To identify immunosuppressed children who are at risk of cytomegalovirus (CMV) retinitis developing and to evaluate the use of laboratory results for identifying this risk.
Prospective cohort and retrospective casecontrol series.
University hospital pediatric referral center.
Fifty-six consecutive immunocompromised children (ie, the prospective group) with laboratory evidence consistent with acute or recently acquired CMV infection, which was defined as CMV cultured from the blood, urine, nasopharynx, or biopsy specimen, recent seroconversion, a 4-fold increase in the CMV antibody titer, or an antibody titer of 1:512 or greater. Ninetythree immunocompromised children (ie, the retrospective group) with acute CMV or previous CMV exposure, which was defined as a CMV titer of 1:4 or greater and less than 1:512.
Main Outcome Measure:
Occurrence of CMV retinitis.
Cytomegalovirus retinitis developed in 3 children in the prospective group and in 4 children in the retrospective group. The causes of immunosuppression were severe combined immunodeficiency syndrome (n=2), severe combined immunodeficiency syndrome status post bone marrow transplantation (n=1), acquired immunodeficiency syndrome (n=l), and acquired immunodeficiency syndrome status post bone marrow transplantation for leukemia (n=1), renal transplantation (n=l), and chemotherapy for leukemia (n=l). Cytomegalovirus retinitis was associated with a positive CMV culture result from the urine (P=.03) or nasopharynx (P<.001) in the retrospective group. In the retrospective group, one child with congenital CMV infection and CMV retinitis was excluded from analysis because laboratory tests for CMV were not obtained prior to ganciclovir therapy.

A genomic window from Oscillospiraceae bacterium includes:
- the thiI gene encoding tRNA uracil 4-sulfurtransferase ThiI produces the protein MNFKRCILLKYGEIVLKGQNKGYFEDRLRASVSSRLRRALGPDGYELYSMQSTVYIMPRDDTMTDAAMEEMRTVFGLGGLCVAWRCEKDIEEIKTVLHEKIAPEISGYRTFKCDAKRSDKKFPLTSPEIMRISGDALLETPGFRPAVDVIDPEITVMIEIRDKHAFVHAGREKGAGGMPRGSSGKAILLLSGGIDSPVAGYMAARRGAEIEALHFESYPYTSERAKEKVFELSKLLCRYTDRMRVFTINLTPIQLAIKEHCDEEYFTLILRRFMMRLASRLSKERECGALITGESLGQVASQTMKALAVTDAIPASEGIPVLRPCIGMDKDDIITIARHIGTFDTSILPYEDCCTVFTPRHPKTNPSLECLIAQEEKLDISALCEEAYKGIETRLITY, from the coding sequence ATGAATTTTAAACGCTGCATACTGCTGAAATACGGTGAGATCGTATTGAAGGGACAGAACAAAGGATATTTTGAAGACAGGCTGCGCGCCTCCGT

Cytomegalovirus retinitis is uncommon in children compared with adults; it occurred in 5% of the children in our series. A screening ophthalmologic examination should be considered in immunocompromised children with positive CMV laboratory results, particularly positive results of urine or nasopharynx cultures.Arch Pediatr Adolesc Med. 1996;150:1186-1192